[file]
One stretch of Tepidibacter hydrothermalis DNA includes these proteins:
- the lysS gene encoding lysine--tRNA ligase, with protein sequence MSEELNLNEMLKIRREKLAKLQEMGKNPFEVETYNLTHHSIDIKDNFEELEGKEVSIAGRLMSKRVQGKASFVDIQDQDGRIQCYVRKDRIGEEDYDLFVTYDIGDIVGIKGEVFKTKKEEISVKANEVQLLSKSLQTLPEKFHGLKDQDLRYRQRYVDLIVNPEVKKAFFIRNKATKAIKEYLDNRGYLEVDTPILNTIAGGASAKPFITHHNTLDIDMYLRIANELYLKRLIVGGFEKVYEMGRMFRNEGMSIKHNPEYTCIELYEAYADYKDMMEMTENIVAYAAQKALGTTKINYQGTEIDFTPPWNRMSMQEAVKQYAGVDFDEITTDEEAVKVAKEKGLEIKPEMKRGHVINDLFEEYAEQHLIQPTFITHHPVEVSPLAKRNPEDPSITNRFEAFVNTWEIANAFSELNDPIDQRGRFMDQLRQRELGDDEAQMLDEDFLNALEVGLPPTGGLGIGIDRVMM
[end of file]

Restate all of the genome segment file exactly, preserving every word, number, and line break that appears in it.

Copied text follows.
One stretch of Tepidibacter hydrothermalis DNA includes these proteins:
- the lysS gene encoding lysine--tRNA ligase, with protein sequence MSEELNLNEMLKIRREKLAKLQEMGKNPFEVETYNLTHHSIDIKDNFEELEGKEVSIAGRLMSKRVQGKASFVDIQDQDGRIQCYVRKDRIGEEDYDLFVTYDIGDIVGIKGEVFKTKKEEISVKANEVQLLSKSLQTLPEKFHGLKDQDLRYRQRYVDLIVNPEVKKAFFIRNKATKAIKEYLDNRGYLEVDTPILNTIAGGASAKPFITHHNTLDIDMYLRIANELYLKRLIVGGFEKVYEMGRMFRNEGMSIKHNPEYTCIELYEAYADYKDMMEMTENIVAYAAQKALGTTKINYQGTEIDFTPPWNRMSMQEAVKQYAGVDFDEITTDEEAVKVAKEKGLEIKPEMKRGHVINDLFEEYAEQHLIQPTFITHHPVEVSPLAKRNPEDPSITNRFEAFVNTWEIANAFSELNDPIDQRGRFMDQLRQRELGDDEAQMLDEDFLNALEVGLPPTGGLGIGIDRVMM